I went into this film with minimal knowledge, save for basic details regarding plot. I’ve come out of it thinking it’s the best coming-of-age drama I’ve ever seen – a difficult statement to make, as I adore Stand By Me (1986).

The problem with films such as Stand By Me, to use one example, is that they address the matter relatively lightly. Stand By Me is about four boys who spend a weekend hunting for a dead body thinking it’ll make them heroes – a pretty morose concept. The boys all appear to have deep-seeded, family related issues. In spite of this, the film is often characterized as being warm, touching, and funny. A true coming-of-age story should rattle you. Coming of age is a tumultuous time, often confusing, and often exceedingly painful.

Peter Bogdanovich’s The Last Picture Show tackles this transition in a changing world with stunning force.

We witness the death of an already dying small town in tandem with the corruption of youth, and all that corresponds; the dwindling power of romance, love, innocence, and hope.

The story is seen through the eyes of Sonny (Timothy Bottoms), who’s already pretty jaded. His best friend has severe anger management issues, his best friends’ girl is a sex-craving sociopath whose mother is an alcoholic floozy with a past. He engages in a romantic entanglement with a married woman old enough to be his mother, who is herself in an emotionally stunting relationship with a man who is rumored to be a closet homosexual (according to Cloris Leachman, her character’s husband was supposed to be closeted, and a deleted scene involving one of his gym students would have clarified this.)

Everywhere you turn you see debauchery, adultery, and cruelty under a thin veil of Godliness, the church, and supposed happiness.

Through Sonny we see emotional abuse, and the hardship that comes from growing up in a town and a life that feels inescapable. The film ends on a poignant note as Sonny finally accepts the fate of his town, and his youth. Jumping in the truck and peeling through the streets, he makes his way to a road that seems to have no end. There’s a sense of release – you know he’s leaving town, getting away from the emptiness of it all. And just as soon as he’s torn off into the distance, he slows to a stop on the side of the road. He pauses as the moment washes over him. And he turns back.

He drives straight to Ruth Popper’s (Cloris Leachman) place – his lonely housewife and lover. Infuriated by how much he’s hurt her, she breaks down, smashing a coffee pot in the process, and unleashing all of the pent-up passion and emotion that she’s kept tidily below the surface. As her rage cools, he brushes her face, all the while with a look of heartbreaking neutrality on his. And they melt into each other, ignoring everything wrong with their relationship, and centering in on the only thing that holds them together – the same thing that holds them to the town – It’s better than being alone.

The entire film centers on this theme of solitude and loneliness. An interesting choice on the part of Bogdanovich was to have nearly every scene filled with purely diegetic sound. Whether getting out of a car, or having a drink alone at home, none of the characters can stand to be entirely alone without some kind of audible companionship. The isolation of the town itself permeates the characters who inhabit it. Seldom do we see characters interacting with one another where there is music or TV in the background – and when such noise is present, it’s quickly shut off once another person enters the scene (with the exception of the dance scene.)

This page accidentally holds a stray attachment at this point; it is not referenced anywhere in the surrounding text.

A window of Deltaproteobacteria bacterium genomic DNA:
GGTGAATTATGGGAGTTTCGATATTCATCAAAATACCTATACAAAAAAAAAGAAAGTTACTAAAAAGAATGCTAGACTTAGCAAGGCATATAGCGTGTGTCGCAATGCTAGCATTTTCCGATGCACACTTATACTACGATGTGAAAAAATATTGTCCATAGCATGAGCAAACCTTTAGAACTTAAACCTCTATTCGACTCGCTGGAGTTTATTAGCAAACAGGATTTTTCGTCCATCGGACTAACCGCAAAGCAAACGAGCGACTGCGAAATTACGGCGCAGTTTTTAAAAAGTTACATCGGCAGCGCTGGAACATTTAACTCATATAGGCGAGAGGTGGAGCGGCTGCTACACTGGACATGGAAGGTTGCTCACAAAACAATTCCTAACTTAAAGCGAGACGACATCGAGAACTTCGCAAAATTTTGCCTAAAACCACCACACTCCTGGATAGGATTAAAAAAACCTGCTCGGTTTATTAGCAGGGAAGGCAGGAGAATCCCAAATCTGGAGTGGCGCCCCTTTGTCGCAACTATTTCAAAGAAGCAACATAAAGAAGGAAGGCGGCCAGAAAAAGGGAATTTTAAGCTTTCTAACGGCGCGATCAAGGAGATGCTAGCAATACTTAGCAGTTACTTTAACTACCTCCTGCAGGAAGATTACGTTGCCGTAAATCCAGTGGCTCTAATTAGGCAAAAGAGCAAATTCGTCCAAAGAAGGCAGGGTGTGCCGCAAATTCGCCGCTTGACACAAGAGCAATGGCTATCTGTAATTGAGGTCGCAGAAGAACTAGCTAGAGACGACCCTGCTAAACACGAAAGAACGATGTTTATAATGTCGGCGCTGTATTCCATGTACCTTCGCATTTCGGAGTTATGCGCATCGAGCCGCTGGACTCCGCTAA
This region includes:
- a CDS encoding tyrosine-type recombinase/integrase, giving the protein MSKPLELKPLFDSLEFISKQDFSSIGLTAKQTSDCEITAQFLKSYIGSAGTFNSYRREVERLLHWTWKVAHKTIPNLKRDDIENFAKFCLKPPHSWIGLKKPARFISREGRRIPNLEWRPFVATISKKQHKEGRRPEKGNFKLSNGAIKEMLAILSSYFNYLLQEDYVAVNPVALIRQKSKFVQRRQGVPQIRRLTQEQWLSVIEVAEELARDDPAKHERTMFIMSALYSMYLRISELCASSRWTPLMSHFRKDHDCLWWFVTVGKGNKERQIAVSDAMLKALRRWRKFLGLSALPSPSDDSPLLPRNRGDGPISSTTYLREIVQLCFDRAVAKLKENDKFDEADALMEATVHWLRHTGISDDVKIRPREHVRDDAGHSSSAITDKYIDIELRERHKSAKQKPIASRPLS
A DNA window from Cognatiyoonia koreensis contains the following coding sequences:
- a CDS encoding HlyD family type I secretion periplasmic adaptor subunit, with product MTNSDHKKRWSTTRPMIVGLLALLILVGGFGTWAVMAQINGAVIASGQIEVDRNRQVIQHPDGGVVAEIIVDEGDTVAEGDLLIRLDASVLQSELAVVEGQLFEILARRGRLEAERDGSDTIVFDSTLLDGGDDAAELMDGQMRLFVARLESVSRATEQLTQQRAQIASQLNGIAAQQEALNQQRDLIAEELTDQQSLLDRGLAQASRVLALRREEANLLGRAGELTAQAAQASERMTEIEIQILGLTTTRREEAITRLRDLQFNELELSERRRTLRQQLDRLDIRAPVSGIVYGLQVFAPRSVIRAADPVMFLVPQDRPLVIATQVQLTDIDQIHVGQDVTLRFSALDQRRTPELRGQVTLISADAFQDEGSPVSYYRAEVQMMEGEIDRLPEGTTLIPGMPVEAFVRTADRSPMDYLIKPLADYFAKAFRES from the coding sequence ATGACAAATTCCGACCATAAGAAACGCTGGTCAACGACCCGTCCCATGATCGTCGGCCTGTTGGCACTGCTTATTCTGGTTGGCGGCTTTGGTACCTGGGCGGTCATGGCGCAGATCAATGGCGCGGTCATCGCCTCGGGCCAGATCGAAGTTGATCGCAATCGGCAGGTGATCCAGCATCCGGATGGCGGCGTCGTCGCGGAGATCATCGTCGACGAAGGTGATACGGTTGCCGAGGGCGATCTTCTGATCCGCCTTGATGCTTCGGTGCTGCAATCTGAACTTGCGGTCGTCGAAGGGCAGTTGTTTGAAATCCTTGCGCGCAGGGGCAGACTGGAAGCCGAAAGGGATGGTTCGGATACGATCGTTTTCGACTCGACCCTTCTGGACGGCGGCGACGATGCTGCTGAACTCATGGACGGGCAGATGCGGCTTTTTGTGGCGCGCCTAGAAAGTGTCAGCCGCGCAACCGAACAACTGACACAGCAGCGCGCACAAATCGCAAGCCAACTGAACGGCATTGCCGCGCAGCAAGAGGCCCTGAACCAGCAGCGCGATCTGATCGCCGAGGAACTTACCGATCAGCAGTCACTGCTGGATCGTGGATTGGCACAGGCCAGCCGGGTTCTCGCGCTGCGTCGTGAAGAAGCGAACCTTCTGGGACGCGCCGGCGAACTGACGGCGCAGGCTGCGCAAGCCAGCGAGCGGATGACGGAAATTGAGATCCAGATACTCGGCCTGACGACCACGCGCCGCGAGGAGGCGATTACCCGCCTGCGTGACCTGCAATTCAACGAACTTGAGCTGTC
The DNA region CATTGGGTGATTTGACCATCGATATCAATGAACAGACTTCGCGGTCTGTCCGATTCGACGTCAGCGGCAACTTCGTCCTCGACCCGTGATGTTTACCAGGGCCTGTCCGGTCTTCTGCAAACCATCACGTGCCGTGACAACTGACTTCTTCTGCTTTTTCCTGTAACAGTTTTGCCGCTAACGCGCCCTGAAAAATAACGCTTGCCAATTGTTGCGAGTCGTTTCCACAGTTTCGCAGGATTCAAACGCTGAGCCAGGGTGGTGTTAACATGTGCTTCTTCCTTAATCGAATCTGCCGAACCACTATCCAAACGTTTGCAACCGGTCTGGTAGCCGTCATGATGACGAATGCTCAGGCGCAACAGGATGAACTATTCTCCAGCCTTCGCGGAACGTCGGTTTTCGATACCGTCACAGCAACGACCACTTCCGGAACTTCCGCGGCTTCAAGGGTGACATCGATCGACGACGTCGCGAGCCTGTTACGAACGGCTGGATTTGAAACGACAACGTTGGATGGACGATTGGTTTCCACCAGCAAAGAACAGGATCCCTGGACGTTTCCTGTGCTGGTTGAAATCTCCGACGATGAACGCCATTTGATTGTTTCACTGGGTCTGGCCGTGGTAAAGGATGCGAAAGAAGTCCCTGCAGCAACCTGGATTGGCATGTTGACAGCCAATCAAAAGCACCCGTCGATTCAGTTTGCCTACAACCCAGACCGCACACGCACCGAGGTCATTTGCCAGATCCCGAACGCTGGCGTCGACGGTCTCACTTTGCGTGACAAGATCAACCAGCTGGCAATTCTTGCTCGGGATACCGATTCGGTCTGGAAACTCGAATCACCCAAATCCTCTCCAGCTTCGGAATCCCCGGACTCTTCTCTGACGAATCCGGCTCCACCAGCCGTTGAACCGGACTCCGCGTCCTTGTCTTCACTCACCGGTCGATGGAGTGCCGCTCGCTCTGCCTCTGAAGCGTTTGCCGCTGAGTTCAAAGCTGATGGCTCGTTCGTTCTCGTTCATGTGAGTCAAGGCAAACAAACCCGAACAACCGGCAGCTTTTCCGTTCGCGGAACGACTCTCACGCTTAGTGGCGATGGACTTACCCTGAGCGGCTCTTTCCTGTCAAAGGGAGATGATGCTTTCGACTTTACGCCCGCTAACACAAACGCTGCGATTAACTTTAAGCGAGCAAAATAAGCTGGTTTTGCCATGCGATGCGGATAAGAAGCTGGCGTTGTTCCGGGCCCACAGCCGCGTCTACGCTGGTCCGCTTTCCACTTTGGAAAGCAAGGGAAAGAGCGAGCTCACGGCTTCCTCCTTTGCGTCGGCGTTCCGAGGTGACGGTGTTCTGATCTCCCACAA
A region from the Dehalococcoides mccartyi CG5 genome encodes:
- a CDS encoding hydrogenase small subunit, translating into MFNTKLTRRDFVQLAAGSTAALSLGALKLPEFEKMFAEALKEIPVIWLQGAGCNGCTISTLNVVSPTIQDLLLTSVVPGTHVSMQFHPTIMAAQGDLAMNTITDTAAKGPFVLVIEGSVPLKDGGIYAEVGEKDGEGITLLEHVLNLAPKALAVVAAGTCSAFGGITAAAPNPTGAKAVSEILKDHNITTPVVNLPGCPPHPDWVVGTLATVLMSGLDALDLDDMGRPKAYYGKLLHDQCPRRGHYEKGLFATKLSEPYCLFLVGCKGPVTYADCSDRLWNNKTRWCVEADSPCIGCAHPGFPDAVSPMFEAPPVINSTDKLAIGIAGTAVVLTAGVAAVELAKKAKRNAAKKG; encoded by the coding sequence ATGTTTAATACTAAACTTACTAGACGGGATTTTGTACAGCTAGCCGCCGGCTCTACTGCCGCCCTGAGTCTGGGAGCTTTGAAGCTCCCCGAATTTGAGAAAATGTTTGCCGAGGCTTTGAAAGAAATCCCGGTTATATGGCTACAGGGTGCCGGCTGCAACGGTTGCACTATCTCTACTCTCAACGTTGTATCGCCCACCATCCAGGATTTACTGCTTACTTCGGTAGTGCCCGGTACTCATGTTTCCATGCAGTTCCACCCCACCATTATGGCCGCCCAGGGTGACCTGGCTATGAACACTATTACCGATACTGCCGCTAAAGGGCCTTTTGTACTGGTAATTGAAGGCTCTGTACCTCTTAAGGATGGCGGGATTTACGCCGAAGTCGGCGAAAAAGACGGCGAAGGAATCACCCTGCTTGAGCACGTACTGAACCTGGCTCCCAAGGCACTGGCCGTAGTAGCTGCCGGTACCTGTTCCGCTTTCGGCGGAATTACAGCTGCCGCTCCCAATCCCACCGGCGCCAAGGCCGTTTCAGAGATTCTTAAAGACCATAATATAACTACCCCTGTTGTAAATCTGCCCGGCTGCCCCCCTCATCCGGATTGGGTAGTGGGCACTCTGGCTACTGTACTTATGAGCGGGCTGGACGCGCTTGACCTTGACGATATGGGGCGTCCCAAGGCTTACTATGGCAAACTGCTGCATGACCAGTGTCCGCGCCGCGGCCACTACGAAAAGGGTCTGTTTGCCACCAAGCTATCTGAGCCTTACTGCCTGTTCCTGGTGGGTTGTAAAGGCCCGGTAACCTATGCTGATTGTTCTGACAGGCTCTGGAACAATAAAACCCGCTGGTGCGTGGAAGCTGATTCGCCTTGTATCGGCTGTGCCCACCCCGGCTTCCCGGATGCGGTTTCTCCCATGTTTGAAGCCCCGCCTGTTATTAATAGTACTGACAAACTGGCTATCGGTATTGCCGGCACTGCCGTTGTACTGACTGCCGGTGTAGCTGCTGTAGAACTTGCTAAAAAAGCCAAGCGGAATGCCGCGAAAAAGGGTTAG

Ellen Burstyn’s Lois Farrow is perfection. Poised, she plays a regretful, alcoholic housewife with a past with a nuanced grace. Her moments of emotional honesty are stunning, as she leaves herself stark naked for the world to see – wounded.

Cloris Leachman’s performance is a tour de force – she earned her Oscar win. True to form, she doesn’t abandon her roots as a comedienne – her first sex scene with Sonny, though awkward and sad, starts with an adorable bit of physical comedy. Her character is a tragic one, trapped in a suffocating marriage, lonely and isolated from the world. Even from herself. She starts off meek and mild, with needs that have gone unmet for who knows how long, only to burst forth as a fierce tigress, if only for a moment.

Ben Johnson’s turn as Sam the Lion is powerful, yet understated. I rewound his scene at the pond with Sonny at least three times – it’s one of the most captivating monologues I’ve ever seen. He gives his character depth and soul, almost entirely through his eyes. Johnson nearly turned down the role, stating that his character had too many lines in the film. Even still, he has some of the fewest scenes of dialogue out of any character. He is a man of few words, and they’re all the right ones – measured and powerful, he speaks with a purpose.

It’s a rare film that can transcend the decades. The Last Picture Show is timeless in its applicability – it’s a universal story that every generation will relate to, in their own unique way. It was moving and captivating in equal measure, and is in my top ten films in this series thus far. Of course, it may help if I actually made a list … but that’s for another day.

It is a beautiful film – tragic and moving, not horribly hopeful, but not entirely cynical either.

This post was originally published on my tumblr on May 29, 2012.